I'm going to join many other east coast bloggers with my pictures from the big snow (aka snowpocalypse, aka snowmagedon). Two back to back snow storms this past week dumped in the neighborhood of 3 feet of snow on us. The first storm hit on Saturday February 6We ended up with around 20 inches of snow. Thankfully it was the light, fluffy variety and was fairly easy to shovel. Although this also meant it drifted pretty easily. But we dug out from that one and went about our business. Then Wednesday rolled around and dumped another 20 inches of snow on us.I went out mid afternoon to clear a spot to put out some birdseed and got a yardstick shot. It's showing 14 inches but hubby had shoveled the walks once in the morning already and there had been about 5 or 6 inches then. The snow did not stop until after 5. So we and all our neighbors were out in the dark shoveling snow. This snow as also pretty light, but since the existing piles of snow were already quite high it took much more effort to shovel. Once we made it to the garage C was able to use the snow blower to clear behind the garage and help the neighbors unbury their cars. Not that having our cars accessible did us any good since the Borough did a piss poor job clearing the roads. Granted, this was a difficult situation and I'm sure budgets are tight, but we did not see a plow or salt truck from Wednesday morning until Friday morning. Thursday the roads in town were solid packed snow and ice. Thankfully the sun shone on Thursday and Friday and the Borough trucks did get out Friday to salt and plow so the roads were much improved by Friday night. We still have giant mounds of snow at most intersections which I imagine will be here until spring! The weather folks are watching another potential storm for Monday and Tuesday. Forecasts are ranging from less than an inch to over a foot so I guess we'll just have to wait and see what we get. All I know is spring can not get here soon enough!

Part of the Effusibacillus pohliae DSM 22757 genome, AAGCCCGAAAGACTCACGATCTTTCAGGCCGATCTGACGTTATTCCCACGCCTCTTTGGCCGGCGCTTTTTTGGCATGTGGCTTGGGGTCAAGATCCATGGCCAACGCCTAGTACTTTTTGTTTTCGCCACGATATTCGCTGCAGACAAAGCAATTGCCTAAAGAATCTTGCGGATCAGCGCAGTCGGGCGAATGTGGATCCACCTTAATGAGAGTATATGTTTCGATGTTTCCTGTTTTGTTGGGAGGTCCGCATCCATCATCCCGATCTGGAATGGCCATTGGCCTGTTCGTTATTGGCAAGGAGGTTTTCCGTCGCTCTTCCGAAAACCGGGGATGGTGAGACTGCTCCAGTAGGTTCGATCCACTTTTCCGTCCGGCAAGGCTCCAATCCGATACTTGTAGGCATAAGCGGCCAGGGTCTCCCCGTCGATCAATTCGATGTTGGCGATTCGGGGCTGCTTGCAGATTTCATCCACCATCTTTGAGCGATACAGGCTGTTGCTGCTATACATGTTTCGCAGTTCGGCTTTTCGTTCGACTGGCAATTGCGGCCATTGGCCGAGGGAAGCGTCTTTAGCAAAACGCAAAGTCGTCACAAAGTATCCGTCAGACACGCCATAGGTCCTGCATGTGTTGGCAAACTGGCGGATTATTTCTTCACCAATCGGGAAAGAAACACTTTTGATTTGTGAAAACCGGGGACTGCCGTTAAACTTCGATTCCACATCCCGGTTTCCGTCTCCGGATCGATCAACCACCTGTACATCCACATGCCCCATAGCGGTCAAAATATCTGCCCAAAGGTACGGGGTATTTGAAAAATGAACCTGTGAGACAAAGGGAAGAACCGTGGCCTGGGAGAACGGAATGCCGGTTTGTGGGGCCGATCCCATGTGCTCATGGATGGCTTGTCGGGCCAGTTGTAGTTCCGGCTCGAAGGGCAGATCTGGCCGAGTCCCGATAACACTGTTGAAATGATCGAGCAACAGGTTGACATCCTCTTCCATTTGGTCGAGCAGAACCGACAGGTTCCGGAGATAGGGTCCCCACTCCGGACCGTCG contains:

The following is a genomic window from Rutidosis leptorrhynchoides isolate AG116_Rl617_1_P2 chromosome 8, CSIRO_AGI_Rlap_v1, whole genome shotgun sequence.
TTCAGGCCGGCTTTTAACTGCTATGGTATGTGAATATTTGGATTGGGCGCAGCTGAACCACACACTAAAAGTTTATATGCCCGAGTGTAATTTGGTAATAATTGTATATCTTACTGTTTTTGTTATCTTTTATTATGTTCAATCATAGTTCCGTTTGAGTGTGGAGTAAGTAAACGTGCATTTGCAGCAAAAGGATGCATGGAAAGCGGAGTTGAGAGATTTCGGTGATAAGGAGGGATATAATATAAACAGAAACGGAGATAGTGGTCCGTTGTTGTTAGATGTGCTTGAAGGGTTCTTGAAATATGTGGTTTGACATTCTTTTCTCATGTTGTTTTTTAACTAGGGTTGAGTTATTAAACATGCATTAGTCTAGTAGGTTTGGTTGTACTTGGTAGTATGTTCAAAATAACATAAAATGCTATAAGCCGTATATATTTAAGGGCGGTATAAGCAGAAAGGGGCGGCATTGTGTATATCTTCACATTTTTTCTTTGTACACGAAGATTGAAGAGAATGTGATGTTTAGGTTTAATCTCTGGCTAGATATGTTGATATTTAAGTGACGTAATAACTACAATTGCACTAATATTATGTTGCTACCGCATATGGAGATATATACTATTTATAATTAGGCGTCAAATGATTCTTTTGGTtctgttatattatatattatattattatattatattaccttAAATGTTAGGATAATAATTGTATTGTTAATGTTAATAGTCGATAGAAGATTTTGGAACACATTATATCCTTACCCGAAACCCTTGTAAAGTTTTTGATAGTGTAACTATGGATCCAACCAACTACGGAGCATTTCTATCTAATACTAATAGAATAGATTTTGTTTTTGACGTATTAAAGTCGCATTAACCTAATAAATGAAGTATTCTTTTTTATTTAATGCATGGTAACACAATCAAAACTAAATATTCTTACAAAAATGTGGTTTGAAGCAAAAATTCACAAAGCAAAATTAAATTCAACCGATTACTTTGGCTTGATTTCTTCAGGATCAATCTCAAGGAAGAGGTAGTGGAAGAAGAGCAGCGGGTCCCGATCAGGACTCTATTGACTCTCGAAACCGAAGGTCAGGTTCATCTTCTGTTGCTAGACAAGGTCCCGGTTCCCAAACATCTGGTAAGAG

I've taken advantage of all this cold miserable weather to spend quality time with my Kindle. I'm reading
Snow Ball at the moment. It's probably best described as a dark comedy. Enjoyable and engaging reading.

Jen sent me some fiber for my birthday last week. I mentioned I'd like to try my hand at dying fiber again (having been put off by my first rather disastrous attempt a few years back) and she'll happily obliged me with some superwash merino fiber. So while snowed in last Sunday I gave it a try. I followed the directions for hot pour dying in the Twisted Sisters sock book and here's the resultI'm still having trouble with the dye striking too fast and leaving white patches in the core, but the colors are deep, which I love, and the fiber is still lofty and uncompacted. I was careful not to handle the wet fiber much so there was only minor fiber disorientation. I'm excited to try spinning it! I only dyed a portion of the fiber so still have more to play with. I just got Gail Callahan's new book Hand Dyeing Yarn and Fleece in the mail yesterday. Although I haven't had a chance to sit down and read it yet at first glance it looks wonderful. Full report soon.

And finally....hope for spring
My onion and tomato seedlings are sprouting, hooray! I've had some difficulty in the past starting seeds. Our house is small with poor natural light. I've got a nice big grow light, but the only place I have room to set it up is in the (unheated) basement. This year I invested in a seed germination heating mat. Boy has it made a difference. It feels only very slightly warm to the touch, but apparently that bottom heat must make a world of difference. The seedlings are thriving.

Monday, February 01, 2010

Kindle resources